provided the same training to other teachers in their district,
holding summer workshops for 30 educators. The workshops
focused on hands-on strategies to get kids excited about
learning science, math, and technology. "We had one male
teacher amongst all females one summer, and he was known
to be real hard-nosed," she says. "He expected a lot out of
things. When he told us that it was the best professional
development he'd ever attended, we knew we had struck gold."
"We're really looking at how we do schools differently so that when
the kids walk in the door they're excited to be there because
they're stepping into and building their personal futures."
While still at Centennial, she began doing professional
development for science teachers across Oregon as part of
the state's teacher leader program. Through that work, in
addition to her work for the state's science content and
assessment panel, where she helped create questions for
Oregon's year-end science assessment, Wade got to know the
folks at the state education department, eventually resulting
in her being hired by the department in 2000.
Her influence in the ed tech world extends beyond Oregon.
She has presented at the annual National Title I Conference and at National Association
of State Title I Directors meetings on the connection
between technology and school improvement. She is a
former board member of both the State Educational Technology
Directors Association and the International
Society for Technology in Education. In 2006,
ISTE honored Wade with its Making IT Happen award in recognition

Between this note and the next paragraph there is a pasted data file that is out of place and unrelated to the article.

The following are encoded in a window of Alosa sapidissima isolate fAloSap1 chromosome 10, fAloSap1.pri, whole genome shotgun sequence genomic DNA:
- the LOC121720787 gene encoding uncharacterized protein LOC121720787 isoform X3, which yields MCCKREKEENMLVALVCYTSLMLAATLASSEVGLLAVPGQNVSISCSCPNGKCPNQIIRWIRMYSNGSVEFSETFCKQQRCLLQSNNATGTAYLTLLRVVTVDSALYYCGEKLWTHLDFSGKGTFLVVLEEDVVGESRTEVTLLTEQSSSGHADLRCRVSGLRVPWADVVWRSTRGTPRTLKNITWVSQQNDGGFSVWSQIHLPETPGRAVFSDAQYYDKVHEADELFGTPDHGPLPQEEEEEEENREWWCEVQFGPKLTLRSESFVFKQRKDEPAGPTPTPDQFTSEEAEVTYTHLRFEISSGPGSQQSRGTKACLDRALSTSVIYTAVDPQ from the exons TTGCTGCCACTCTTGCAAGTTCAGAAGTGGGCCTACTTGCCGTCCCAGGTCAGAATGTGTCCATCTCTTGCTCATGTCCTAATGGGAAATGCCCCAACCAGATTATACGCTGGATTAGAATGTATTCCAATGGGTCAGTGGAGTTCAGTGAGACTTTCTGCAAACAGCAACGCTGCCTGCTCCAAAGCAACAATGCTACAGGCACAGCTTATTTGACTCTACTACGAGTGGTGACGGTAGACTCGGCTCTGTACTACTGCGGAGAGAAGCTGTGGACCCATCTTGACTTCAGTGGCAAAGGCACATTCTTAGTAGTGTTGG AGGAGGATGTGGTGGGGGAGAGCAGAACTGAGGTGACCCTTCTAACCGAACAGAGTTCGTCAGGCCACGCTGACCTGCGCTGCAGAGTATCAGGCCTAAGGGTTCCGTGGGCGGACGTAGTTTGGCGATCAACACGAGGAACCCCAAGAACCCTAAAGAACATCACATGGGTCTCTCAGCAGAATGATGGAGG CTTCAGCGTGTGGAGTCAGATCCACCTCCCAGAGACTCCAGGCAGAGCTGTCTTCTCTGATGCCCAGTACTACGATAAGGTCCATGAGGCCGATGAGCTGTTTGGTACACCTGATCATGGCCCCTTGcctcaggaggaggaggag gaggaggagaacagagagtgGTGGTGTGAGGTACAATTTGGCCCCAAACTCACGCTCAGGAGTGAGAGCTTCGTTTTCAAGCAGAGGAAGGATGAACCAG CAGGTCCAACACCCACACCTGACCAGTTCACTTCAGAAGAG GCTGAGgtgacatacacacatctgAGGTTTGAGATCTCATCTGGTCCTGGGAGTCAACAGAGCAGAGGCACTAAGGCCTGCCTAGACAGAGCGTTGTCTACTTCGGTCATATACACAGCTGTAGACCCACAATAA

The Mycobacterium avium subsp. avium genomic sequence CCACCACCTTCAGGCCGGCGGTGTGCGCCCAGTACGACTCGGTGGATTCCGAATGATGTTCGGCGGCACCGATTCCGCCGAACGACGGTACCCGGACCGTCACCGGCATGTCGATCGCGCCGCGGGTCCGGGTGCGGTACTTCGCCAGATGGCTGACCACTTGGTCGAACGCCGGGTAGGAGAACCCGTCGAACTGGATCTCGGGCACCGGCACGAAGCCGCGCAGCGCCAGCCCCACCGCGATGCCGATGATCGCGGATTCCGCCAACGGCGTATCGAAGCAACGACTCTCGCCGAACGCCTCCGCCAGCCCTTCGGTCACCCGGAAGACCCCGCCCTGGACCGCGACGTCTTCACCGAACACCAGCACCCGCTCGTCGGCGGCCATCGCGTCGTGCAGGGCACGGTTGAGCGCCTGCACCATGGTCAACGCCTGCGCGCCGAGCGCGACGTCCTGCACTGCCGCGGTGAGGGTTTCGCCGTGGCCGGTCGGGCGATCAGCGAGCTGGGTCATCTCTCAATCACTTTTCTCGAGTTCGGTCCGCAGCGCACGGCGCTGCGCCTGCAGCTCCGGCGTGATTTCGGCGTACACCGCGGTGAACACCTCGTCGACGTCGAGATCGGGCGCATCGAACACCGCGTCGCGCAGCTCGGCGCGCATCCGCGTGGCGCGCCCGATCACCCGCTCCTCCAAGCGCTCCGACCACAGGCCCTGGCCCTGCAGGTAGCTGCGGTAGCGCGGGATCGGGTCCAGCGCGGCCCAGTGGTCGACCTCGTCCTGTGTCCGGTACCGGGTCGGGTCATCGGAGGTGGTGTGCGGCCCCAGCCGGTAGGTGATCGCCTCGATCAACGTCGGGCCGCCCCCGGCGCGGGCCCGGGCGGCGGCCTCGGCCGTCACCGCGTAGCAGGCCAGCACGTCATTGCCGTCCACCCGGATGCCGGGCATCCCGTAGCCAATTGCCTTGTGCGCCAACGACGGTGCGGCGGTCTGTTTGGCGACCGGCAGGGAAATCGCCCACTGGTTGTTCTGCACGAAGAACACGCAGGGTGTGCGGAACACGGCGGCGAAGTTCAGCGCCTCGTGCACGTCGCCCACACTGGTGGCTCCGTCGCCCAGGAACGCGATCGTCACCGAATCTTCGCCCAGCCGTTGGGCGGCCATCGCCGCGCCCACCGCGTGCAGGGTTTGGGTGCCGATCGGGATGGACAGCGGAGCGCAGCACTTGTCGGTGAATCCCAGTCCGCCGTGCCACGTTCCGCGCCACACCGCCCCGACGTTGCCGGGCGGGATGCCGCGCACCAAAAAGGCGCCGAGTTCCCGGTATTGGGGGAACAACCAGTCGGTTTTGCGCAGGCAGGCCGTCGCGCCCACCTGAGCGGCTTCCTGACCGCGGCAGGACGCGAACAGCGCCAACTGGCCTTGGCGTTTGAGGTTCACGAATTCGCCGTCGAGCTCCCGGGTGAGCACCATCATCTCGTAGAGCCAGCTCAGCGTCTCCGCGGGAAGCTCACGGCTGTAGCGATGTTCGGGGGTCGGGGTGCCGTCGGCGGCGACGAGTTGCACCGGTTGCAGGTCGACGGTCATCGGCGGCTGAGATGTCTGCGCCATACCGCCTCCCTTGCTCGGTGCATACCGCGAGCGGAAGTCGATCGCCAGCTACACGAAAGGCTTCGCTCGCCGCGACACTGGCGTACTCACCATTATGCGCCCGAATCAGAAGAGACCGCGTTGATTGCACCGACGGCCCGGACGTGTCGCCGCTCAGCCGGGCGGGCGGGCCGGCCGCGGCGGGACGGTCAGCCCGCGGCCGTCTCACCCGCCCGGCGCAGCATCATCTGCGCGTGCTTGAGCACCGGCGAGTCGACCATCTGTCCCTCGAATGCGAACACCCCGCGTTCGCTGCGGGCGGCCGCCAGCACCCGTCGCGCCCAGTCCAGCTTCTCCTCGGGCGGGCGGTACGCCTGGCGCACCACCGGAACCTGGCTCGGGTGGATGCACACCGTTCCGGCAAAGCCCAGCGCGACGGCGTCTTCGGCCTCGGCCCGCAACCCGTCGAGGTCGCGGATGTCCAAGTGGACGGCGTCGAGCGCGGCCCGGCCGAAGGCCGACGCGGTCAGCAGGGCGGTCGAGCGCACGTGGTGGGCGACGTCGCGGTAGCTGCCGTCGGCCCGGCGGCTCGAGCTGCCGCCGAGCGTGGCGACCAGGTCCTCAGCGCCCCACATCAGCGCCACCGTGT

of the impact she has made in the field.
Within the state, she has one foot in Title I and another in
Title II-D. She says that in many states, the two federal programs
are run by separate offices that never talk to each
other. The crossover in her job allows her to share information
and strategies from both camps, particularly in working with
Title I schools to close the achievement gap. "I'm able to help
Title I schools by saying, 'Have you considered that you might
be able to use technology to do this?'" she says. "We have the
research that says the effective integration of technology--
more importantly, the professional development for teachers
that goes along with the technology-- has had an impact on
increasing student academic achievement.
"We're really looking at how we do schools differently, how
we do schools so that when the kids walk in the door they're
excited to be there because they're stepping into and building
their personal futures, and they're engaged in being a part of
learning instead of having learning done to them."
Wade says her efforts to train educators to make that environment
a reality have recently taken a big stride forward. She
got a call from the Confederation of Oregon School Administrators, which wants to partner with the
state in providing professional development for leadership.
"That's critical," she says. "That's the next step I want to
take, and they called me to say let's do this together. It's
huge. Just huge."
This article originally appeared in the 09/01/2009 issue of THE Journal.